NFL asked to bar outgoing Commanders owner from suing accusers

The attorneys representing former Washington Commanders employees have asked the NFL to bar outgoing Commanders majority owner Dan Snyder from suing his accusers who have participated in multiple investigations surrounding the franchise. 

In a letter obtained by The Hill, attorneys Lisa Banks and Debra Katz wrote to NFL Commissioner Roger Goodell expressing their excitement about the team’s potential sale, which they said “will ensure that Daniel Snyder will no longer be able to exert his malign influence over team employees.”

“We understand that the League and other team owners must review and approve the terms of any sale between Mr.Snyder and the new ownership group,” Banks and Katz continued in their letter. “In doing so, we request that you and the NFL owners demand that the sale agreement includes a contractual provision that forbids Mr.Snyder from initiating ligation against any of the individuals who participated in the various investigations into the team, including but not limited to our 40+ clients.” 

The attorneys also noted in their letter that Snyder has a reputation of being “vindictive” and “litigious” and said that their clients have expressed concern about him taking such action to the House Oversight and Reform Committees and attorneys Beth Wilkinson and Mary Jo White, both of whom were tapped to conduct investigations into the team by the league.

“Although we are confident that any such litigation by Mr. Snyder would be meritless — as the women and men involved in the investigations did nothing more than accurately and honestly share their experiences working for the team — the emotional, financial and professional toll on these individuals to defend against even a baseless lawsuit would be incalculable,” the letter reads.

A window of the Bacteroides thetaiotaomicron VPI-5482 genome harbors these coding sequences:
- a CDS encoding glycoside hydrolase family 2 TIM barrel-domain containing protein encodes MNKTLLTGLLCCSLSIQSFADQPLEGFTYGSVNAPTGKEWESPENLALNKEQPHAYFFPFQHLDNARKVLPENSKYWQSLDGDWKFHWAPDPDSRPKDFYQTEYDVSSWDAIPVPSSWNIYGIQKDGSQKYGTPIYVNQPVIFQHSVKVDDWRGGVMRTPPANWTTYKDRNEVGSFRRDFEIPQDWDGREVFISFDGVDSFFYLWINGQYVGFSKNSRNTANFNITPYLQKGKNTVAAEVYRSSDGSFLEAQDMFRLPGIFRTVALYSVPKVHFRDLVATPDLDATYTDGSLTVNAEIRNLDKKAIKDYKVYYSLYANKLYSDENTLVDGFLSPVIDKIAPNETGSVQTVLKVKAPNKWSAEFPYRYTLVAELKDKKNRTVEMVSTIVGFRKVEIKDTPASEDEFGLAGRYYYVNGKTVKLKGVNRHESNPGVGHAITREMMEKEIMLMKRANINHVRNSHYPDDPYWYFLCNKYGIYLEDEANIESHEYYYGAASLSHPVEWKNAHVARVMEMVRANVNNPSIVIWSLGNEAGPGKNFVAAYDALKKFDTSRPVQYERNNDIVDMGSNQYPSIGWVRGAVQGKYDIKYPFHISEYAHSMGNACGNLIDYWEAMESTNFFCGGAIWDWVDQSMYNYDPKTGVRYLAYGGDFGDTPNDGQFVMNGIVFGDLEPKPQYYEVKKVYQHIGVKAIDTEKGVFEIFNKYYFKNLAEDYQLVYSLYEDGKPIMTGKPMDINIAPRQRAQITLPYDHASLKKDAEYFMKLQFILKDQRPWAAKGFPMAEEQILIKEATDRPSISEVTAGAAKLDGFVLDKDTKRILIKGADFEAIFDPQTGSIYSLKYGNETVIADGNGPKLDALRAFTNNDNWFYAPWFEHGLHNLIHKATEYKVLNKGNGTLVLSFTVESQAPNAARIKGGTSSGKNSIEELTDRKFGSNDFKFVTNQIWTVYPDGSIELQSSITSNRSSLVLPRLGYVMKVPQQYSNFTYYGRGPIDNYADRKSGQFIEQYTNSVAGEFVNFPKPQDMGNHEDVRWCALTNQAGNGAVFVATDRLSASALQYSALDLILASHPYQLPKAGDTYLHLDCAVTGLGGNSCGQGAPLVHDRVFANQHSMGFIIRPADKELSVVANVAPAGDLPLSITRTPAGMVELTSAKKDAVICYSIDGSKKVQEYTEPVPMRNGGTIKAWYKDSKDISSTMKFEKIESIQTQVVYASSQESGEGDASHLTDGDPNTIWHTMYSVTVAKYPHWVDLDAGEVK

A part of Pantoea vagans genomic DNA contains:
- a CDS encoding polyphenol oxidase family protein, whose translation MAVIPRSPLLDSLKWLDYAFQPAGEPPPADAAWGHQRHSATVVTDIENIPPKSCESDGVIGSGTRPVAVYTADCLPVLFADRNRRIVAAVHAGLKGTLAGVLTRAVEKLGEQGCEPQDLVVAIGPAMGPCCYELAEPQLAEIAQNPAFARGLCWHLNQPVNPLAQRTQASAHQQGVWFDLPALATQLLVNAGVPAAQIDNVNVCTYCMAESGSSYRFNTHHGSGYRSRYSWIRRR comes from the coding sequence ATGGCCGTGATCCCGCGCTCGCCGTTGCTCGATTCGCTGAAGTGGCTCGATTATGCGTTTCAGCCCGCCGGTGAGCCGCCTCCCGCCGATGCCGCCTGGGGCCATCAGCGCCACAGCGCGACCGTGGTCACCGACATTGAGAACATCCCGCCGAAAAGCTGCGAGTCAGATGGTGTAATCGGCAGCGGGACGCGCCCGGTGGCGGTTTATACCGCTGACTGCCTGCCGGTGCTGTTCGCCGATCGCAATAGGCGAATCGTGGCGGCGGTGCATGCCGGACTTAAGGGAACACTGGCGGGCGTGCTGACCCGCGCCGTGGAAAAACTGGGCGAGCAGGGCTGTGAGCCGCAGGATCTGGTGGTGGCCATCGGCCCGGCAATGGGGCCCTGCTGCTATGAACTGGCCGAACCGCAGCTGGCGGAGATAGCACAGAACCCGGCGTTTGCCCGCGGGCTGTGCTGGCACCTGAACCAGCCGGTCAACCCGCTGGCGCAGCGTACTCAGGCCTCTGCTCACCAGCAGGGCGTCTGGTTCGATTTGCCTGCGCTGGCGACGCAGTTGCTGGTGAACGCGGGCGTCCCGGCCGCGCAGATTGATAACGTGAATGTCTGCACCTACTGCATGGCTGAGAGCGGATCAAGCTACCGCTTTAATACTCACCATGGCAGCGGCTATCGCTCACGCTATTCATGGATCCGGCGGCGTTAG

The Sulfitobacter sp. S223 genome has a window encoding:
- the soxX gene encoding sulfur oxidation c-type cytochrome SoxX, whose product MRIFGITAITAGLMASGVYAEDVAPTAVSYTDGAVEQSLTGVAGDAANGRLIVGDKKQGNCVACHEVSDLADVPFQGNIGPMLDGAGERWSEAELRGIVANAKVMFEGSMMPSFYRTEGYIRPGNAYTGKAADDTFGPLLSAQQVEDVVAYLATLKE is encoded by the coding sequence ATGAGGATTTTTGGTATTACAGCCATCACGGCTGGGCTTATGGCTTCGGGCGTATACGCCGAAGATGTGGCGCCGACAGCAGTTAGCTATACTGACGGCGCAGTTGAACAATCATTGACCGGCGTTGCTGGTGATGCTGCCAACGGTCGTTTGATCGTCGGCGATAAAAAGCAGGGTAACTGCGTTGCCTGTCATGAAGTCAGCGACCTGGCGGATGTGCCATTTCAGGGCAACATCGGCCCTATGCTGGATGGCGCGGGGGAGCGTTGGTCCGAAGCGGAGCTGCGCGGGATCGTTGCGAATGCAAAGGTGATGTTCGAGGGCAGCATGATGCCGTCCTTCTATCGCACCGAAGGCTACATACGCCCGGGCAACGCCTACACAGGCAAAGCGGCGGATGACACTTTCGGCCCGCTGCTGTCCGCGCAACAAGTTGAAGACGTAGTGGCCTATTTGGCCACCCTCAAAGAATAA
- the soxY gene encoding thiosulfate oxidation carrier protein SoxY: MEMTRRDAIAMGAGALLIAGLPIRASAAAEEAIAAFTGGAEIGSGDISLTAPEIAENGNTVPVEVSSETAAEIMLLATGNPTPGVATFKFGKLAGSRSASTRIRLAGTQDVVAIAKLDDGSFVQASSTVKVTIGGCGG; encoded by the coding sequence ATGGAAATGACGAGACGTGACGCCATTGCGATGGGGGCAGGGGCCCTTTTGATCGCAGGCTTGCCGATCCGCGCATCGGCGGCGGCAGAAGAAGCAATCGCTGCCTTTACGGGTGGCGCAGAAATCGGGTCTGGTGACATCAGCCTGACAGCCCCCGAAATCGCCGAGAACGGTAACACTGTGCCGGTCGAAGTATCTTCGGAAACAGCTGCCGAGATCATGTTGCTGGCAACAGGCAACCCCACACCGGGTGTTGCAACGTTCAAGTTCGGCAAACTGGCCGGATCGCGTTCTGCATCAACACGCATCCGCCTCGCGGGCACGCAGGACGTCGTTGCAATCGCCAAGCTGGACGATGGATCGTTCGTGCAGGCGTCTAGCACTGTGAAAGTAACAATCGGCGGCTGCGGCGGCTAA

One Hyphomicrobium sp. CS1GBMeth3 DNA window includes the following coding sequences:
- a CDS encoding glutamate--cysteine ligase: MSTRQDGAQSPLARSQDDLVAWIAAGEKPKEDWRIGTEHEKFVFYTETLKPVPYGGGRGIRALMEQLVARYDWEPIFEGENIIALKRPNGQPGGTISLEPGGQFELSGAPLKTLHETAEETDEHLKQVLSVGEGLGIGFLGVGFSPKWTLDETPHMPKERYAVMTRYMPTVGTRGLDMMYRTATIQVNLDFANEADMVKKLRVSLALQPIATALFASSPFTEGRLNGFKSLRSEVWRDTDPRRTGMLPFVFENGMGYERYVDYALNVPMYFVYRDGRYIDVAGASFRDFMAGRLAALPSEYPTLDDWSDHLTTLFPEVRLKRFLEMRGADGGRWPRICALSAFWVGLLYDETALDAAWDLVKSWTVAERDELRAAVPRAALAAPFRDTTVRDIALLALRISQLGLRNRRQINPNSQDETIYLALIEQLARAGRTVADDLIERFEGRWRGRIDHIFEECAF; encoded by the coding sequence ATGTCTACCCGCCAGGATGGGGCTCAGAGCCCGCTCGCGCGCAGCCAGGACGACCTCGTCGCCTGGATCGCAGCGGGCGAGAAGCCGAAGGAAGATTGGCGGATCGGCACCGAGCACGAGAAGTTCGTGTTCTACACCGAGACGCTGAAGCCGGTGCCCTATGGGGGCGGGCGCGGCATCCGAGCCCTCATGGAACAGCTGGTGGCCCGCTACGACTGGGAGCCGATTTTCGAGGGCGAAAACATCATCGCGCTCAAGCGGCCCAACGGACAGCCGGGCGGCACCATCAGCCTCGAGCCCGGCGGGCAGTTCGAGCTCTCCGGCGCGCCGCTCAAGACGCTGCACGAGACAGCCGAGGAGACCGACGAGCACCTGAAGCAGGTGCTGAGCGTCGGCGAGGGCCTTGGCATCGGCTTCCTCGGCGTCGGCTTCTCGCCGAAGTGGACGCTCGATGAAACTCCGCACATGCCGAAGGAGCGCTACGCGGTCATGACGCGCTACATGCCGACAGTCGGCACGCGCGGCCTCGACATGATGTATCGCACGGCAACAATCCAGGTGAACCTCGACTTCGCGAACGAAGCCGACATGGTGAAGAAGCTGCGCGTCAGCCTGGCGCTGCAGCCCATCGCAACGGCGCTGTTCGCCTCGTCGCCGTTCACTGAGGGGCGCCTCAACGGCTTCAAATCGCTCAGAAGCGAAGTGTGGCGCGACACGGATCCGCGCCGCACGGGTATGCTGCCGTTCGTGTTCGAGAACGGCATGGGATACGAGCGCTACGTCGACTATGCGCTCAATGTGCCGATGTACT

“We hope and expect that the NFL and its team owners will understand the risks people took to come forward and cooperate with the League, as well as with state and federal officials, in the many investigations conducted over the past few years,” the attorneys added in their letter. “You now have the ability and the obligation to ensure that they are not further victimized by Mr. Snyder or anyone associated with him after the sale of the team.”

The Hill has reached out to the NFL and the Washington Commanders for comment on the matter. 

The letter comes as the NFL has begun reviewing the sale agreement between Snyder and the reported group that placed the bid to purchase the team from him, according to The Associated Press. 

The sale, first reported by sports business outlet Sportico last week, would see a group led by Josh Harris, Mitchell Rales and NBA legend Magic Johnson acquire the 91-year-old NFL franchise.

Twenty-four out of the 31 league owners will have to vote yes to approve the sale of the Commanders franchise. 

Snyder, along with his wife, team co-owner Tanya Snyder, announced last November that they hired Bank of America to explore a potential sale of the team. 

Multiple other suitors have either expressed interest or placed bids to purchase the franchise, including Amazon founder Jeff Bezos, Houston Rockets owner Tilman Fertitta, television mogul Byron Allen and Canadian billionaire Steve Apostolopoulos. 

The team and organization have suffered through a series of controversies during Snyder’s tenure, including allegations of sexual harassment from former employees and allegations of financial improprieties.

The House Oversight and Accountability Committee conducted an investigation of the team, launched after emails between former team president Bruce Allen and former Las Vegas Raiders head coach Jon Gruden leaked to the public. The emails included racist, misogynistic, and homophobic comments.

The NFL, which initially fined Snyder and his team $10 million last year for conducting an “unprofessional workplace,” launched its second investigation earlier this year after former team cheerleader and marketing manager Tiffani Johnston accused Snyder of sexually harassing her at a work-related dinner in 2004.

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